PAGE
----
Salt and Glue Hearts

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Every February in Habitot’s Art Studio, families were invited to make art using a well-known shape: the heart! Today, we’re sharing how to make Salt & Glue Hearts, one of our favorite heart-themed art activities for you and your child to do at home. And check out Habitot’s Facebook and Instagram pages more heart-themed art activities this week!

What We’re Learning & Skills We’re Building

  • Creativity – Using your imagination to come up with designs and color patterns 
  • Fine Motor Skills – Using the small muscles in the hands to grip and squeeze pipettes and paintbrushes 
  • Absorption – Seeing the watercolor paints spread out over lines of glue and salt
  • Experimentation – Trying different ways of using the materials to see what happens



Setting Up & Making Cut-Out Hearts

  1. Keep the liquid school glue in its bottle, or pour about 2 tbsps of it into a cup and place a paintbrush into it (this might be easier for toddlers and children with limited hand strength). 
  2. (Optional) Dilute liquid watercolor paints or food coloring with a few tbsps of water. 
  3. Create a cut-out heart by folding a piece of cardstock in half vertically (“hamburger style folding”). Next, draw one half of the heart on the folded edge of the paper. While it’s still folded, cut out the half-heart. Unfold the paper to reveal an entire cut-out heart!

Making Salt & Glue Hearts

  1. Squeeze the glue onto the paper heart to create designs or doodles. Or, if you poured the glue into a cup, drip it from the paintbrush onto the paper heart (especially if squeezing a glue bottle is too difficult).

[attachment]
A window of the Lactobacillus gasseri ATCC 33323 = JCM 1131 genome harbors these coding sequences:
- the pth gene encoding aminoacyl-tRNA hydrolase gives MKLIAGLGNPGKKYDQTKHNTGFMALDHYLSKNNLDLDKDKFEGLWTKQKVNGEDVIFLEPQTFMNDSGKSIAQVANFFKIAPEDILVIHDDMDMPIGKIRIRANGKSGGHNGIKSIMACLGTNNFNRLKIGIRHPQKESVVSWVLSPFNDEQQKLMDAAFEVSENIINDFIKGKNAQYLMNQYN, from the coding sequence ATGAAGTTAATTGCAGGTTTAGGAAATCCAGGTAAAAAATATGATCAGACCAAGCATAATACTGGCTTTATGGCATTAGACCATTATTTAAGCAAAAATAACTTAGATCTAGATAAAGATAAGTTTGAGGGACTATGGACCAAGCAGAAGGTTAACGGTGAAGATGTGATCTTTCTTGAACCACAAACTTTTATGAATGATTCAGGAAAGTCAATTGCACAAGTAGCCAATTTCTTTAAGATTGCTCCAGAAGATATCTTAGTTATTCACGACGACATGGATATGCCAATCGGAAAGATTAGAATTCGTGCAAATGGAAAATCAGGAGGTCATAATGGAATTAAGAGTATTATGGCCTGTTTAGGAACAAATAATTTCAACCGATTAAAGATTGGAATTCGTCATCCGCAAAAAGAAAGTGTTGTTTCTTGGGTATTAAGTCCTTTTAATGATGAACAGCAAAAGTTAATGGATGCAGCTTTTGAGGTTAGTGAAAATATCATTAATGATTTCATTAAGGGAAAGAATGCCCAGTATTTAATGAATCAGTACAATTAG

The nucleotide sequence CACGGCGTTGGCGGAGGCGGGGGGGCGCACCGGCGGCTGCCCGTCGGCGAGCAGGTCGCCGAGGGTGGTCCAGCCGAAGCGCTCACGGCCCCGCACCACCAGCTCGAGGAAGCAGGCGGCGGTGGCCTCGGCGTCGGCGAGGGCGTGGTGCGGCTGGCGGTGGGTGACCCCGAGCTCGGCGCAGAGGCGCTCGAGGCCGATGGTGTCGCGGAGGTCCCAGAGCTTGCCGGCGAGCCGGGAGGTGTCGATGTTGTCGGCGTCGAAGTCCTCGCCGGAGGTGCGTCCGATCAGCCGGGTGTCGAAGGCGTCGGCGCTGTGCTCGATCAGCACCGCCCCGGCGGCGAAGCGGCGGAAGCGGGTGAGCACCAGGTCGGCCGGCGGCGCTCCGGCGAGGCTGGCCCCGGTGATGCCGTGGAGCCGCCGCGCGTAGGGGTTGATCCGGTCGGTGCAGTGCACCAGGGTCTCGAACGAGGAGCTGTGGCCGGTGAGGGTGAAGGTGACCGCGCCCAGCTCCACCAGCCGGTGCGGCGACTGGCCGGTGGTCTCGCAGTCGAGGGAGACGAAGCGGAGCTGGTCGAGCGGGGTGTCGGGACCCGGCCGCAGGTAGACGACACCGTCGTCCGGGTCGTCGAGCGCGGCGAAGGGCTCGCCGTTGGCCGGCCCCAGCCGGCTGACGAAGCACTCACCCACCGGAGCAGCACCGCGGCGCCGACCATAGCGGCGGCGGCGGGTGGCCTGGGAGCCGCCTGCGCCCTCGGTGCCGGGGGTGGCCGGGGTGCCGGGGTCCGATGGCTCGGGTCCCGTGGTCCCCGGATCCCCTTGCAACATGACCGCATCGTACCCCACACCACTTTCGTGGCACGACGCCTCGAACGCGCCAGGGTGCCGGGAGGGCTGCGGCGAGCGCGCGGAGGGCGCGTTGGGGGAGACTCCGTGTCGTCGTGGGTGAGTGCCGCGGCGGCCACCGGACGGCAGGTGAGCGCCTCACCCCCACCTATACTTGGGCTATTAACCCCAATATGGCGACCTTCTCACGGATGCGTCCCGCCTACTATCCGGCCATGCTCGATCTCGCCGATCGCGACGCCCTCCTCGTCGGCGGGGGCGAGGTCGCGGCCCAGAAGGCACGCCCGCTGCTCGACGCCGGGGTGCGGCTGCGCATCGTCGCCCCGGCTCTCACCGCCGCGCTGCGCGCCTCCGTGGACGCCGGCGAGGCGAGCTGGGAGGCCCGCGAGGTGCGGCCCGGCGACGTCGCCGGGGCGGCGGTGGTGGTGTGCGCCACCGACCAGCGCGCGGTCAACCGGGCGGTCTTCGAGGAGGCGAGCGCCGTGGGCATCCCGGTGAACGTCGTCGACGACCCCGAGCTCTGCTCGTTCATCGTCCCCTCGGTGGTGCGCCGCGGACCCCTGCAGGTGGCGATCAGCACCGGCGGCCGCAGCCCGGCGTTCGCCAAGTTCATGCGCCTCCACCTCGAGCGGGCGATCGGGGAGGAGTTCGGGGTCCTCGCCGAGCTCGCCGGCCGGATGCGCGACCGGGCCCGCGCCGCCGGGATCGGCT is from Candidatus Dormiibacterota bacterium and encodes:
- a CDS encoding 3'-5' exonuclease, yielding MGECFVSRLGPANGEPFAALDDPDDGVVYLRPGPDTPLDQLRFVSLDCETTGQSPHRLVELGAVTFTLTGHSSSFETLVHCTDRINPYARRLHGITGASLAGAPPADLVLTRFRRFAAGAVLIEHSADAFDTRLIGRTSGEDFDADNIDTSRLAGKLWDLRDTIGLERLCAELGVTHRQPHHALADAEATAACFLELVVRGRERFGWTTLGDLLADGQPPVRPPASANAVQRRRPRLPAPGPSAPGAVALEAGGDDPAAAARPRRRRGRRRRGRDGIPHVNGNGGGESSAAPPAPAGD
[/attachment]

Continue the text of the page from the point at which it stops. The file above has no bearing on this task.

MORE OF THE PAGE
2. Sprinkle a few pinches of salt over the glue design on the heart (shake off the excess salt into a bowl so you can reuse it). 
  3. Using a pipette or a paintbrush, drip the watercolor paint or the food coloring onto the salt/glue mixture that’s on the heart. Ask, “What do you see when the color mixes with the salt? Do the drops of color stay in one spot, or do they spread out over the rest of the salt?” Move the paper heart around to change the direction of the spreading color droplets.  
  4. Let the heart dry for a few hours (since humidity might cause the salt to oversaturate the paper). Once the artwork is dry, ask, “What do you see now? Do you see any change in the colors? What about the glue? Is it still sticky, or is it dry and hard? What else do you notice about the paint, the salt, or the glue?”


There are many ways to do this activity with the same materials, and experimenting can be a great learning experience! For example, try painting the paper heart first, then apply the glue designs on top. Then, when the salt is added, it affects both the wet paint and the glue. Ask, “What do you see when the salt hits the watercolor paint? What about when it hits the glue?” Encourage your child to start with the salt first to see how it’s different from when they start with either the glue or the watercolor paint. 

More Information 

Habitot’s Hearts Art Week overlaps with Valentine’s Day (February 14), a holiday named for a Christian saint who’s been celebrated since the 5th century. Valentine’s Day has evolved over 1,500 years – it’s become a celebration of the expression of warmth and the appreciation of others, as well as the appreciation of oneself. And although Valentine’s Day is not universally celebrated, in some elementary schools (in the US), children exchange small Valentine’s Day cards.

Here’s a quick history of the origins of Valentine’s Day.